• Panel 200 kg
    • Heat pipes 60 kg
    • Supports 46 kg
support
Support
  • Supports
    • Titanium
    • 8 radial beams
    • 3 circular strips
analysis
Analysis
  • Models
    • Isothermal
    • Linear Condenser
  • Comparative Area
    • Moon 39 m2
    • Mars 38.6 m2
future
Future
  • Analysis of transients
  • Model heat pipe operation
  • Conditions at landing site
  • Manufacturing
shielding design concept
Shielding - Design Concept
  • Dose rate on Moon & Mars is ~14 times higher than on Earth
  • Goal:
    • Reduce dose rate to between 0.6 - 5.7 mrem/hr
  • Neutrons and gamma rays emitted, requiring two different modes of attenuation
shielding constraints
Shielding - Constraints
  • Weight limited by landing module (~2 MT)
  • Temperature limited by material properties (1800K)

Courtesy of Jet Propulsion Laboratory

shielding design choices
Shielding - Design Choices

Neutron shielding Gamma shielding

boron carbide (B4C) shell (yellow) Tungsten (W) shell (gray)

40 cm 12 cm

  • Total mass is 1.97 MT
  • Separate reactor from habitat
    • Dose rate decreases as

1/r2 for r >> 50cm

- For r ~ 50 cm, dose rate decreases as 1/r

shielding dose w o shielding
Shielding - Dose w/o shielding
  • Near core, dose rates can be very high
  • Most important component is gamma radiation
shielding neutrons 3
Shielding - Neutrons (3)
  • One disadvantage: boron will be consumed
shielding gammas 3
Shielding - Gammas (3)
  • Depending on mission parameters, exclusion zone can be implemented
shielding design
Shielding - Design
  • Two pieces, each covering 40º of reactor radial surface
  • Two layers: 40 cm B4C (yellow) on inside, 12 cm W (gray) outside
  • Scalable
    • @ 200 kW(e) mass is 2.19 metric tons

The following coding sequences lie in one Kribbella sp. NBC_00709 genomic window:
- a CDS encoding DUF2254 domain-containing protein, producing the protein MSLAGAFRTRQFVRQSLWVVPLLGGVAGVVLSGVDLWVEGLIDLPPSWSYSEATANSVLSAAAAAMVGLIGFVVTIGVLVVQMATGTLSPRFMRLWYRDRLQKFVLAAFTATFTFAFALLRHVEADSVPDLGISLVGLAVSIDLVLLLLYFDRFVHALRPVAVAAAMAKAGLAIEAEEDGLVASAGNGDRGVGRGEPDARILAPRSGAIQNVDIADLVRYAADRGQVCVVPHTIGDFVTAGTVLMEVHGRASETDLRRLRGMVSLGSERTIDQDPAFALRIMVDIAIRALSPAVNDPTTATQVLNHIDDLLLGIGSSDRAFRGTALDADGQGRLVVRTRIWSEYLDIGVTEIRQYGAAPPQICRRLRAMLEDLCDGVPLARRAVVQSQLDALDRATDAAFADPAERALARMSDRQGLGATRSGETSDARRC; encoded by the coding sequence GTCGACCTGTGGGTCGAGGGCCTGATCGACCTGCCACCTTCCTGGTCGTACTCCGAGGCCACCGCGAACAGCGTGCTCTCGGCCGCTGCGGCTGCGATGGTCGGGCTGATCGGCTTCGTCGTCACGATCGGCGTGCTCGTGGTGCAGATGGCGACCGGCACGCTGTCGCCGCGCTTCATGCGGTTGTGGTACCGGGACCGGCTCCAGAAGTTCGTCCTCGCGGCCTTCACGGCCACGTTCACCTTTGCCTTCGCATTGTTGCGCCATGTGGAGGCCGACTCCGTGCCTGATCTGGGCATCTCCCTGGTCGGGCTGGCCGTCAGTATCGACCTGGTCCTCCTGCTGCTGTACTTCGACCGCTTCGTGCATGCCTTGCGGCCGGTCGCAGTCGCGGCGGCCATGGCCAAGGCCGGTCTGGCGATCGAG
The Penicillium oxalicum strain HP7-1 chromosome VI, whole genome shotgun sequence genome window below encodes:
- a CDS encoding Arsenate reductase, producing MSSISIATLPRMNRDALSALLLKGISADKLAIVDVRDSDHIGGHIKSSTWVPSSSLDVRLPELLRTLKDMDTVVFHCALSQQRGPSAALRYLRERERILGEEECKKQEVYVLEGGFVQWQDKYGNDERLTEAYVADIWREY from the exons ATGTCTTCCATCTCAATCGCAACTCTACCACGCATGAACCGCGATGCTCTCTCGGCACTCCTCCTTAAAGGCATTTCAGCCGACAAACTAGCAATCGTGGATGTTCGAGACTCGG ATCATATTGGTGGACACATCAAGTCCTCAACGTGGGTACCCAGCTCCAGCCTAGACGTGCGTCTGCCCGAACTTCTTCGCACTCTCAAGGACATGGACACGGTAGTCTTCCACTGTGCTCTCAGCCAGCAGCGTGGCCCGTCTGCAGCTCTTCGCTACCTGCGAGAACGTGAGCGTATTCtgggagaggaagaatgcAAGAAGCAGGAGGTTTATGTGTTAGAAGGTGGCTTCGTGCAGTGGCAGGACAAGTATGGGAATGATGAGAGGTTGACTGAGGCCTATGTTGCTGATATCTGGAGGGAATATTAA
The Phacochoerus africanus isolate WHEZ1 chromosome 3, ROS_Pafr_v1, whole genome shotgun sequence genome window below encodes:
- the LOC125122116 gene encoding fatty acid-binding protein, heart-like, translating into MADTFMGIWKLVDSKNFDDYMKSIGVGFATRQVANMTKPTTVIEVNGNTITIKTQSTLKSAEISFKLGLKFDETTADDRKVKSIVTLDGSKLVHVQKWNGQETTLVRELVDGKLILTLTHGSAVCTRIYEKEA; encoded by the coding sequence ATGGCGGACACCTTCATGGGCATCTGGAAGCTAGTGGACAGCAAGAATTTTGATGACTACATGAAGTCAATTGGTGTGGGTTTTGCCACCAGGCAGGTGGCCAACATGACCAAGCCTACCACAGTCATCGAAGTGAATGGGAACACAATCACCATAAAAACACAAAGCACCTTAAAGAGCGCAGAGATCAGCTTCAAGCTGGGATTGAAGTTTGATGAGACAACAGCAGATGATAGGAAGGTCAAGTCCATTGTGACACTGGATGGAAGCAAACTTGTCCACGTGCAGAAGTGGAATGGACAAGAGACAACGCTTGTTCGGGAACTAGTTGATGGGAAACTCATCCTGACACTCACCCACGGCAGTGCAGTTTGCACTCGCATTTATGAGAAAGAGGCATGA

• @ 50 kW(e), mass is 1.78 metric tons
shielding design 2
Shielding - Design (2)
  • For mission parameters, pieces of shield will move
    • Moves once to align shield with habitat
    • May move again to protect crew who need to enter otherwise unshielded zones
shielding alternative designs
Shielding - Alternative Designs
  • Three layer shield
    • W (thick layer) inside, B4C middle, W (thin layer) outside
    • Thin W layer will stop secondary radiation in B4C shield
    • Putting thick W layer inside reduces overall mass
shielding alternative designs 2
Shielding -Alternative Designs (2)
  • The Moon and Mars have very similar attenuation coefficients for surface material
  • Would require moving 32 metric tons of rock before reactor is started
shielding future work
Shielding - Future Work
  • Shielding using extraterrestrial surface material:
    • On moon, select craters that are navigable and of appropriate size
    • Incorporate precision landing capability
    • On Mars, specify a burial technique as craters are less prevalent
  • Specify geometry dependent upon mission parameters
    • Shielding modularity, adaptability, etc.
msr assembly sketch
MSR Assembly Sketch
  • Breathtaking Figures Goes Here
msr mass
MSR Mass

Bottom Line: ~80g/We

msr cost
MSR Cost
  • Rhenium Procurement and Manufacture
  • Nitrogen-15 Enrichment
  • Halfnium Procurement
mass reduction
Mass Reduction
  • Move reactor 2km away from people
    • Gain 500kg from extra transmission lines
    • Loose almost 2MT of shielding
  • Use ISRU plant as a thermal sink
    • Gain mass of heat pipes to transport heat to ISRU (depends on the distance of reactor from plant)
    • Loose 360kg of Radiator Mass

Bottom Line: ~60g/We

mrs design advantages
MRS Design Advantages
  • Robustness
  • Safety
  • Redundancy
  • Scalability
msr mission plan
MSR Mission Plan
  • Build and Launch
    • Prove Technology on Earth
  • Earth Orbit Testing
    • Post Launch Diagnostics
  • Lunar / Martian Landing and Testing
    • Post Landing Diagnostics
  • Startup
  • Shutdown
msr group expanding frontiers with nuclear technology
MSR GroupExpanding Frontiers with Nuclear Technology

“The fascination generated by further exploration will inspire…and create a new generation of innovators and pioneers.”

~President George W. Bush

ad